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Poor finish using indexable lathe tools on steel

RFI re above

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Peter Turvey15/04/2019 20:52:04
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16 forum posts
7 photos

Any advice regarding cause of poor finish when turning EN1A Freecutting steel using indexable carbide tooling?

Using standard Greenwood type 1 general purpose inserts in a Myford Super 7B. 10mm shank in Dickson toolpost

Cutting dry

Turning 3" max diameter EN1A steel bar down to about 2 1/8" diameter

Speed 290 RPM

Feed 0.0069" per revolution seems to be getting best finish

Cut depth between 5 and 10 thou (deeper cuts at higher feeds causing jams and belt slips)

Checked all gibs are tight but not over tight.

Chips coming off anything between long blued spirals and fine particles depending on cut and feed rates.

Getting better finish on facing cuts

(Component will be a part of a bearing cone puller for our 1914 Stanley Steam Car, so not a need for high finish - but a useful turning exercise)

20190415_174104254_ios.jpg20190415_174016569_ios.jpg

martin perman15/04/2019 21:15:18
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1519 forum posts
64 photos

I've just finished a project for a friend machining 75mm dia EN1A at a higher speed, 1000 rpm roughly, than you 0.5mm cuts at a slow feed rate and got a good finish.

Martin P

T.B15/04/2019 21:15:40
16 forum posts
3 photos

Looks like a CCMT insert from the photo , If it where me i would double the spindle speed and depth of cut.

On my S7 with CCMT inserts the best finish is with at least a 20thou depth of cut and a fairly fast feed to get a decent chip.

Tony Pratt 115/04/2019 21:17:34
838 forum posts
2 photos

Speed is way too low, 1000 RPM would be nearer the mark.

Tony

David Standing 115/04/2019 21:17:49
1193 forum posts
45 photos

Reduce your tool overhang too, if you can.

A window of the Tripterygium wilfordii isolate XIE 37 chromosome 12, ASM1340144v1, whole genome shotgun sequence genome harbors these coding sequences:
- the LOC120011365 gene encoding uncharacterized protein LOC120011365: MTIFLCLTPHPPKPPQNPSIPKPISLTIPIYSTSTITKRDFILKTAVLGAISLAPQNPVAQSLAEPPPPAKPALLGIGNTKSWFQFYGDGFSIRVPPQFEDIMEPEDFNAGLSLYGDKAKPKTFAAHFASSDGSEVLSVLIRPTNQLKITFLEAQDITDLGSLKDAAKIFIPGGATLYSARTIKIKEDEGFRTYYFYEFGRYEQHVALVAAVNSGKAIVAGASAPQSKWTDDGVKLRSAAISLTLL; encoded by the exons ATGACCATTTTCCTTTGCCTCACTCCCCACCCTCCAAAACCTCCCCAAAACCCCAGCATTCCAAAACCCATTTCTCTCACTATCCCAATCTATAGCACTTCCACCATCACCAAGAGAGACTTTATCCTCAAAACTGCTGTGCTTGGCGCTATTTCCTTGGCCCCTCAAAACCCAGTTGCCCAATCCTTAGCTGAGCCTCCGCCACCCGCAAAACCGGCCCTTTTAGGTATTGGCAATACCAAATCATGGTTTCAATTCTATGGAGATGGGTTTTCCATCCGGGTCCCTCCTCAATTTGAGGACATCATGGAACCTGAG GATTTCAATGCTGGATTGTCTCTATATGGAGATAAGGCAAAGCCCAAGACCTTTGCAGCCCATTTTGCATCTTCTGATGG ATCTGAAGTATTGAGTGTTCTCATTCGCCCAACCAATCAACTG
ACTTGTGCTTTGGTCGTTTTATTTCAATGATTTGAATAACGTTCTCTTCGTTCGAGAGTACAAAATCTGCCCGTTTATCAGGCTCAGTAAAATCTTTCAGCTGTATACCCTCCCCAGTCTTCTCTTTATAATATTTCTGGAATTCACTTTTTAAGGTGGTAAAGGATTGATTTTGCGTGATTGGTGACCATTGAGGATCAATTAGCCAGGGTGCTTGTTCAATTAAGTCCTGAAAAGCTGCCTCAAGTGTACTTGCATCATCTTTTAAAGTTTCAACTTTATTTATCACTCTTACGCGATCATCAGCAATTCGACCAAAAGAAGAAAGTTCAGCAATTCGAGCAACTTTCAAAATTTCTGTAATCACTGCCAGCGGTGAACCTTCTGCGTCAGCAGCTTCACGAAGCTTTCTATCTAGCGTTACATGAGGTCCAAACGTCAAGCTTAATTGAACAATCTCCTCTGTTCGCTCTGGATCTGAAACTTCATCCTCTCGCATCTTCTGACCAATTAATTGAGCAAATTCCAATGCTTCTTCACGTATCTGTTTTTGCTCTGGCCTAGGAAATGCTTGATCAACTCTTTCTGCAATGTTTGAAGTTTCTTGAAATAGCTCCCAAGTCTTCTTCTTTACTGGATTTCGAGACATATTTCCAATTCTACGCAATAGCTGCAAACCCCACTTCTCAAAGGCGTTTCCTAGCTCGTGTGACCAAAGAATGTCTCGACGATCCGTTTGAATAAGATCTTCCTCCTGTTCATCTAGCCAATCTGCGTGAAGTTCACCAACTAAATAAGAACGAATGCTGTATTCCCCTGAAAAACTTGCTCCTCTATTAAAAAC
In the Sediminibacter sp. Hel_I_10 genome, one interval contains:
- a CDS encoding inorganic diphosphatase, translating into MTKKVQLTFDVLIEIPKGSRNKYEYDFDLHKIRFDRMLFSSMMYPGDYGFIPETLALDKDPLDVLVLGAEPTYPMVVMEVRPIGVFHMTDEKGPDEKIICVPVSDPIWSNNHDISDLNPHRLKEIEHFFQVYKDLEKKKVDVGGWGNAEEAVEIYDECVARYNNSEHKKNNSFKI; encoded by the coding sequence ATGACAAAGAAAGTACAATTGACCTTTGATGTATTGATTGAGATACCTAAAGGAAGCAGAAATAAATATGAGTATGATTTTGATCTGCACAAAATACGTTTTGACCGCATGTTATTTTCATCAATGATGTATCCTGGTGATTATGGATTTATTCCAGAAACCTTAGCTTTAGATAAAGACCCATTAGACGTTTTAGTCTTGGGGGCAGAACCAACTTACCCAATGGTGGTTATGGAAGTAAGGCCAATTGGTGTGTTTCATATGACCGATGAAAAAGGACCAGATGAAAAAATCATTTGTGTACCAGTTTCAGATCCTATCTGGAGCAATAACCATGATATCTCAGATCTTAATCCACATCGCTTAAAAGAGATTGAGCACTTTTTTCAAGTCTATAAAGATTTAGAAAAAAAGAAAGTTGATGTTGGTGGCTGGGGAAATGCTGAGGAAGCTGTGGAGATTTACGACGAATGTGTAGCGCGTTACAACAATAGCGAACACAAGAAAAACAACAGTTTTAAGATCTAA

Edited By David Standing 1 on 15/04/2019 21:18:08

Chris Evans 615/04/2019 21:17:57
1377 forum posts

Up the speed, I would be running at 600 to 850 RPM with those tips. For a good finish when only taking a small amount off consider using a carbide tip with the "GT" ground tooth style rather than the usual "MT" moulded tip general purpose style. The GT tips are sold for cutting aluminium but work well as light duty on steel.

The tips you have should be OK if the feed and speed are upped.

XD 35115/04/2019 21:17:59
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1210 forum posts
83 photos

Try the other end of the insert or a new insert and see if it improves , make sure the tool is on centre .

Peter Turvey15/04/2019 22:01:01
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16 forum posts
7 photos

Thanks for the quick feedback everyone, will give your suggestions a try when I can get in the workshop again later this week.

I got my initial ideas on speeds and feeds from the Greenwood website cutting data page by the way.

Baz15/04/2019 22:16:30
166 forum posts

Could also try a drop of coolant or neat cutting oil

Andrew Johnston15/04/2019 22:20:20
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4497 forum posts
520 photos

Read this thread:

**LINK**

In summary:

  • Run at a much higher spindle speed
  • Bigger depth of cut
  • To compensate for lack of power you can reduce the feedrate to, say, 4 thou per rev
  • Reduce tool overhang; the insert should only just clear the holder

If lack of power is still a problem try using an insert with a smaller nose radius if possible. Smaller nose radius means lower DOC and feedrate is possible while still getting a good finish.

Andrew

Neil Wyatt15/04/2019 22:29:06
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15705 forum posts
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73 articles

Nothing to add really - as others suggest you are being too cautious for TCT.

Even 10 thou is quite shallow, you should ideally aim for 2/3 tip radius minimum.

Neil

Hopper15/04/2019 23:32:42
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3396 forum posts
66 photos
Posted by David Standing 1 on 15/04/2019 21:17:49:

Reduce your tool overhang too, if you can.

A big +1 on this.

Clive Foster16/04/2019 00:34:06
1639 forum posts
45 photos

Start by finding out what the official makers data-sheet figures for speed, feed and depth of cut are. Carbide insert tooling does generally need to be worked hard to get a good finish but that doesn't always mean very high speed. Some of the ones intended for use on manual machines have surprisingly low surface speed requirements.